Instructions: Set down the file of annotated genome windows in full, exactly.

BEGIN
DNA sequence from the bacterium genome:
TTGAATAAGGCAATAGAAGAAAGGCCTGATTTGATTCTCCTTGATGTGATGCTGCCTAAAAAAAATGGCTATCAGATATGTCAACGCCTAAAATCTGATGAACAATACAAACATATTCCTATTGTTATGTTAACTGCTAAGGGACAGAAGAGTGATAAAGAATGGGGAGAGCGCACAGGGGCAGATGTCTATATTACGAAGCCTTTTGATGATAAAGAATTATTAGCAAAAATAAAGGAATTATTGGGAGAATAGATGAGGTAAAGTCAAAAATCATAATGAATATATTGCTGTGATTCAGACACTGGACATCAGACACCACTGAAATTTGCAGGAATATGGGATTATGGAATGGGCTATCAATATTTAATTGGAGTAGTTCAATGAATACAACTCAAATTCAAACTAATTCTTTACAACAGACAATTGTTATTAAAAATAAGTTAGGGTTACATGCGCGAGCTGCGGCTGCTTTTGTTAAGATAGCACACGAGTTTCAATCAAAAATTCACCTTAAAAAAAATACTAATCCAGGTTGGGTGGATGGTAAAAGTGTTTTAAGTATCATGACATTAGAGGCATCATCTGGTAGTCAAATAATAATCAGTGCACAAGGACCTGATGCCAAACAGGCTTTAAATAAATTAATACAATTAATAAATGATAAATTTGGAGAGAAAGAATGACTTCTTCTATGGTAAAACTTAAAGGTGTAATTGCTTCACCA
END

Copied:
DNA sequence from the bacterium genome:
TTGAATAAGGCAATAGAAGAAAGGCCTGATTTGATTCTCCTTGATGTGATGCTGCCTAAAAAAAATGGCTATCAGATATGTCAACGCCTAAAATCTGATGAACAATACAAACATATTCCTATTGTTATGTTAACTGCTAAGGGACAGAAGAGTGATAAAGAATGGGGAGAGCGCACAGGGGCAGATGTCTATATTACGAAGCCTTTTGATGATAAAGAATTATTAGCAAAAATAAAGGAATTATTGGGAGAATAGATGAGGTAAAGTCAAAAATCATAATGAATATATTGCTGTGATTCAGACACTGGACATCAGACACCACTGAAATTTGCAGGAATATGGGATTATGGAATGGGCTATCAATATTTAATTGGAGTAGTTCAATGAATACAACTCAAATTCAAACTAATTCTTTACAACAGACAATTGTTATTAAAAATAAGTTAGGGTTACATGCGCGAGCTGCGGCTGCTTTTGTTAAGATAGCACACGAGTTTCAATCAAAAATTCACCTTAAAAAAAATACTAATCCAGGTTGGGTGGATGGTAAAAGTGTTTTAAGTATCATGACATTAGAGGCATCATCTGGTAGTCAAATAATAATCAGTGCACAAGGACCTGATGCCAAACAGGCTTTAAATAAATTAATACAATTAATAAATGATAAATTTGGAGAGAAAGAATGACTTCTTCTATGGTAAAACTTAAAGGTGTAATTGCTTCACCA